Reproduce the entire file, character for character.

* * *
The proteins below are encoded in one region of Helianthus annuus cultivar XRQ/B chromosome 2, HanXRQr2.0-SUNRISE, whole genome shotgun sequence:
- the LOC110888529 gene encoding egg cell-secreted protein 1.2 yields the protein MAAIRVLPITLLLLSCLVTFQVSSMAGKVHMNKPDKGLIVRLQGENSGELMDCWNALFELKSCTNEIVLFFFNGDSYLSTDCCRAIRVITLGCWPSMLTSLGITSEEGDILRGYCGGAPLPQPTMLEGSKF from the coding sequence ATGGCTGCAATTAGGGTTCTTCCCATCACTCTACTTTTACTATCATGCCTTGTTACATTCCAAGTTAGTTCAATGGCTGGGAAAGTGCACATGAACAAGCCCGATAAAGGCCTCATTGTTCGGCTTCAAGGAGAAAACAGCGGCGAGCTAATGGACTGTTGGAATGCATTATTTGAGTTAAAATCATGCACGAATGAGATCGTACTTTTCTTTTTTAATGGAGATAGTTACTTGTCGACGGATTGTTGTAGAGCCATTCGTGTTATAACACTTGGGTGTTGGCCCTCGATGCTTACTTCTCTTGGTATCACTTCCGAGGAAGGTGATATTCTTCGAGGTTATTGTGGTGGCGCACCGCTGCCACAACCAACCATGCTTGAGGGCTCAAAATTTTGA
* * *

The proteins below are encoded in one region of Helianthus annuus cultivar XRQ/B chromosome 2, HanXRQr2.0-SUNRISE, whole genome shotgun sequence:
- the LOC110888529 gene encoding egg cell-secreted protein 1.2 yields the protein MAAIRVLPITLLLLSCLVTFQVSSMAGKVHMNKPDKGLIVRLQGENSGELMDCWNALFELKSCTNEIVLFFFNGDSYLSTDCCRAIRVITLGCWPSMLTSLGITSEEGDILRGYCGGAPLPQPTMLEGSKF from the coding sequence ATGGCTGCAATTAGGGTTCTTCCCATCACTCTACTTTTACTATCATGCCTTGTTACATTCCAAGTTAGTTCAATGGCTGGGAAAGTGCACATGAACAAGCCCGATAAAGGCCTCATTGTTCGGCTTCAAGGAGAAAACAGCGGCGAGCTAATGGACTGTTGGAATGCATTATTTGAGTTAAAATCATGCACGAATGAGATCGTACTTTTCTTTTTTAATGGAGATAGTTACTTGTCGACGGATTGTTGTAGAGCCATTCGTGTTATAACACTTGGGTGTTGGCCCTCGATGCTTACTTCTCTTGGTATCACTTCCGAGGAAGGTGATATTCTTCGAGGTTATTGTGGTGGCGCACCGCTGCCACAACCAACCATGCTTGAGGGCTCAAAATTTTGA